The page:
The amount of cash those companies had overseas by the end of 2012 reached $840 billion, or about 58 percent of their total cash holdings, Moody's reported. That was up from $700 billion at the end of 2011.

Using Moody's data, Forbes in March 2013 reported that Apple had the largest cash holding at $137.1 billion, of which 69 percent was held overseas. That was followed by Microsoft with a total cash holding of $68.3 billion, of which 89 percent was held overseas, and Google with $48.1 billion, 65 percent of which was overseas.

For the U.S. IT industry, Microsoft currently has the most untaxed overseas profits at $76.4 billion, according to Bloomberg, which in August ranked undistributed earnings held outside the U.S. for the 70 companies in the S&P 500 Information Technology Index and five companies in the S&P 500 Internet & Catalog Retail Index.

Microsoft was followed by IBM at $44.4 billion, Cisco Systems at $41.3 billion, Apple at $40.4 billion and Hewlett-Packard at $33.4 billion, according to Bloomberg.

CRN asked Apple, Microsoft, Cisco, Google, Dell and HP for updated
information and comments on this story. Cisco and HP provided updated information on overseas cash numbers. Cisco and Microsoft responded to CRN, while the other companies declined to comment or did not respond.


Marty Wolf, president of MartinWolf, a San Ramon, Calif.-based mergers and acquisitions advisory firm, told CRN the current tax code is "anachronistic" and needs to change.

"The government wants people to stop smoking, so it raises taxes on cigarettes," Wolf said. "If you want to hurt business, tax their overseas revenue."

Cutting the corporate tax rate on overseas income would lead to an increase in U.S. employment, a rise in corporate dividends and in the taxes investors pay on those dividends, and an increase in business and in mergers and acquisitions, Wolf said.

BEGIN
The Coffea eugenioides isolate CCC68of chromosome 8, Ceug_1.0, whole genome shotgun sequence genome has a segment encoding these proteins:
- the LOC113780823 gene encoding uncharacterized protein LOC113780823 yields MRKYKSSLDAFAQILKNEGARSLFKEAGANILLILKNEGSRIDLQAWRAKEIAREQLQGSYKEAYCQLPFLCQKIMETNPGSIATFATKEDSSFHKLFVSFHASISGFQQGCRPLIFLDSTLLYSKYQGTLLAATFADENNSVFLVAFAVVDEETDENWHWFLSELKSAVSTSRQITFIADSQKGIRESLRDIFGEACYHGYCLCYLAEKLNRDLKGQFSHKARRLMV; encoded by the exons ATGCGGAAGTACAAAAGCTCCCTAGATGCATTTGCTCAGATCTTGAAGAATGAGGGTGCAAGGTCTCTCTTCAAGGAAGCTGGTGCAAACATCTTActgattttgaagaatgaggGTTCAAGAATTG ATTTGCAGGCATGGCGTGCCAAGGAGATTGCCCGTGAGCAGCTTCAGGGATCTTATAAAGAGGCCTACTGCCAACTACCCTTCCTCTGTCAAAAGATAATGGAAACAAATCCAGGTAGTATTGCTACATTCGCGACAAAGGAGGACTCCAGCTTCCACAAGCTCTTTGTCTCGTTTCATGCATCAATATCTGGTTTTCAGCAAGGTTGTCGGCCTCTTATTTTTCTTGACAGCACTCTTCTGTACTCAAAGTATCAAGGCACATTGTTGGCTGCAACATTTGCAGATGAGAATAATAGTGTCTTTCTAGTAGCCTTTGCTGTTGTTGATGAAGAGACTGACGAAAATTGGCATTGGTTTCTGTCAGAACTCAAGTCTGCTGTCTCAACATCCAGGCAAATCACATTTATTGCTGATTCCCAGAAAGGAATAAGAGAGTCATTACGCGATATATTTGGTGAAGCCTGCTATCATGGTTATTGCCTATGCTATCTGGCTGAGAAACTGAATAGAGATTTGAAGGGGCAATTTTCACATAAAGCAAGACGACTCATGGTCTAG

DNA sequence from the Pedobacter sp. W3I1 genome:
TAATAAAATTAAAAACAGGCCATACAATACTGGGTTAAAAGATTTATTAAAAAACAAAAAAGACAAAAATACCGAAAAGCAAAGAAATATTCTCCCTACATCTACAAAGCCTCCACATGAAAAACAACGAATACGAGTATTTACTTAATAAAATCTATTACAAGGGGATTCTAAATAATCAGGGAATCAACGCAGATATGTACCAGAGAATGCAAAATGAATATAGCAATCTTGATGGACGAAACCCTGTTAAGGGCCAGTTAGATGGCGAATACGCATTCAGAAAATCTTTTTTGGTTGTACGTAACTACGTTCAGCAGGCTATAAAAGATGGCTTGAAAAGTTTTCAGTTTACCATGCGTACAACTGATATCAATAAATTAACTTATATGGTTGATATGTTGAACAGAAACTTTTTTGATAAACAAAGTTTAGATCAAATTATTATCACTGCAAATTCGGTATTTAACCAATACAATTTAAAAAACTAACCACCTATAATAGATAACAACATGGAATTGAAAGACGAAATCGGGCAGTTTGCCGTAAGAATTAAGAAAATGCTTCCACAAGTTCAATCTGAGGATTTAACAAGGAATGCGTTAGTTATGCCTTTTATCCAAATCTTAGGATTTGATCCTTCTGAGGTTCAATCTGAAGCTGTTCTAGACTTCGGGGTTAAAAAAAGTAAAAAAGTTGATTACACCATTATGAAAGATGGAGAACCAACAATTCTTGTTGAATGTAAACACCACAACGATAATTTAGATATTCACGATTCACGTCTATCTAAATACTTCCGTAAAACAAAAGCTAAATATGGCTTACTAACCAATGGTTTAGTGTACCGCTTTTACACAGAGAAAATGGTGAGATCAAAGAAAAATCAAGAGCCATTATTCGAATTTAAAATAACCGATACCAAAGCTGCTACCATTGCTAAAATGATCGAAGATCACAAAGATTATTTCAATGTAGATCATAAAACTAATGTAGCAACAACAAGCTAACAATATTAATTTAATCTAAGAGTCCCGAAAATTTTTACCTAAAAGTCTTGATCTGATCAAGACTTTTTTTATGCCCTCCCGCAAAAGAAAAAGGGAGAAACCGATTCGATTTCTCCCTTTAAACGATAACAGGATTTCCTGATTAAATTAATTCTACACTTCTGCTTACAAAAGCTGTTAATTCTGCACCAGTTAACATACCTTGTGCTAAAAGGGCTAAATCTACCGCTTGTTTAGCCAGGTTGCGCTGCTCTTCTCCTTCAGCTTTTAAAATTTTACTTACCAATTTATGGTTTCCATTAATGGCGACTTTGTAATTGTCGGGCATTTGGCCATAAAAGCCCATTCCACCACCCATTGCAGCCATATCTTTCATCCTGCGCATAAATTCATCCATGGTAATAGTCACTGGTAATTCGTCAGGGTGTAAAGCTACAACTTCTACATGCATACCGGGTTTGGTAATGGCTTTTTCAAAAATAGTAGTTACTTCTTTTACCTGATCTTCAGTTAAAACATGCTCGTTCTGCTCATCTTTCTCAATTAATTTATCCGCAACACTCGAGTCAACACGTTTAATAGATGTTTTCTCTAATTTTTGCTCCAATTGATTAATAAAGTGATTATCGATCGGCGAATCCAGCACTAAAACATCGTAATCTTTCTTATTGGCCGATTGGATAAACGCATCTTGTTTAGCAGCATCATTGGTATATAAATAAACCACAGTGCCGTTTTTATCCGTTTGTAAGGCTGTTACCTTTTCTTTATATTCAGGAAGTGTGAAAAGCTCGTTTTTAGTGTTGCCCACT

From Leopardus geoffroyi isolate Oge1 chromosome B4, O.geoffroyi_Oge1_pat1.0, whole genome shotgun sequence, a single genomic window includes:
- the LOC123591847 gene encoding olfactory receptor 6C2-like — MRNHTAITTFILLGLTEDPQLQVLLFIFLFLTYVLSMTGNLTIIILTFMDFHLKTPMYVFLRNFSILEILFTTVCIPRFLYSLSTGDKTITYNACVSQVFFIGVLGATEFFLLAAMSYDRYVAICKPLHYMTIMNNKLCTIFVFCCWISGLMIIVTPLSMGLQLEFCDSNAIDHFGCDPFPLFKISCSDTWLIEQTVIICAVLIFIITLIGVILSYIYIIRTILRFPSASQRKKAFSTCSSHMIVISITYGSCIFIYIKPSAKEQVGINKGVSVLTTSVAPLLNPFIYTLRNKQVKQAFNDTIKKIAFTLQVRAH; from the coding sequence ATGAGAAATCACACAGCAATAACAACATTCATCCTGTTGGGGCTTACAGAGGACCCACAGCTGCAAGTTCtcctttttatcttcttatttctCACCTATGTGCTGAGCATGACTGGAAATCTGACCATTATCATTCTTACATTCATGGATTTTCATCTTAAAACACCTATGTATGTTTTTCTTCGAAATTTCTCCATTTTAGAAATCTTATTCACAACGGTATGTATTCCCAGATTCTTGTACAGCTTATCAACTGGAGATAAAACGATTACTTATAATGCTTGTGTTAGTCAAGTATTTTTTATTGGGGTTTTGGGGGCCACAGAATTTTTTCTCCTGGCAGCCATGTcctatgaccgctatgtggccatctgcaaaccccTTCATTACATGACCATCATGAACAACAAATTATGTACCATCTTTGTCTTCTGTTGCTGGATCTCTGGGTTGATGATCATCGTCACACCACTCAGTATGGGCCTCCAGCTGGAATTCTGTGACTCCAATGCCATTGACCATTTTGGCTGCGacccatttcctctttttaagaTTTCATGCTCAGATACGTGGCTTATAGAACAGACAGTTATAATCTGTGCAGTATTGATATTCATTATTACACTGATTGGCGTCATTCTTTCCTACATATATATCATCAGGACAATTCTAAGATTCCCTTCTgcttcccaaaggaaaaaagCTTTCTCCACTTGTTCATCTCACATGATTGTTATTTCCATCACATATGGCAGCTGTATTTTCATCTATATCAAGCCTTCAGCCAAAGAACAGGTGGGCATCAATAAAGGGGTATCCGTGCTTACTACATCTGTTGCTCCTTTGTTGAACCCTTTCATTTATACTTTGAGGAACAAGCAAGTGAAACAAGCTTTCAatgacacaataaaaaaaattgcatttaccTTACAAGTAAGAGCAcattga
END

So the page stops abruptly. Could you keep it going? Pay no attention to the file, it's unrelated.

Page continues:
"If you are a non-U.S. company, you can use all your profits to do business," he said. "A U.S. company can't."

Large U.S. multinationals in the IT industry more than agree.

A spokesperson for San Jose, Calif.-based Cisco told CRN the company holds about 80 percent of its $47 billion-plus cache overseas and that Cisco would love to bring that money into the U.S., but not at the current tax rate.

Cisco and its peers are asking for a system that would encourage the reparation of an estimated $1.6 trillion in overseas cash to the U.S., not discourage it, the spokesperson said. Lowering the tax rate on income earned overseas would let U.S. companies more easily invest in R&D and other areas, as well as offer investors more stock buybacks and dividends.

"About 85 percent of investors in U.S. corporations are in the U.S., so with buybacks or dividends, 85 percent would be going right back into U.S. investors' pockets," the spokesperson said.

If the U.S. were to adopt a territorial tax system similar to that of most developed nations, the result would not only be more cash brought back for investing in the U.S., but it would improve U.S. companies' competiveness with their foreign counterparts, the spokesperson added.

"Holistically, it's about competition," the spokesperson said. "It's a global industry. U.S. companies don't want to go to market with a lower ability to compete because of the tax rates."

A Microsoft spokesperson, meanwhile, referred to a statement the company made in September 2012 to the Permanent Subcommittee on Investigations of the U.S. Senate Committee on Homeland Security and Government Affairs in which William Sample, corporate vice president for worldwide tax at Microsoft, Redmond, Wash., wrote that the current tax system creates a "disincentive" for U.S. investment.

"We believe the U.S. should reform its tax rules to support the ability of worldwide American businesses to compete in global markets and invest in the U.S.," Sample wrote.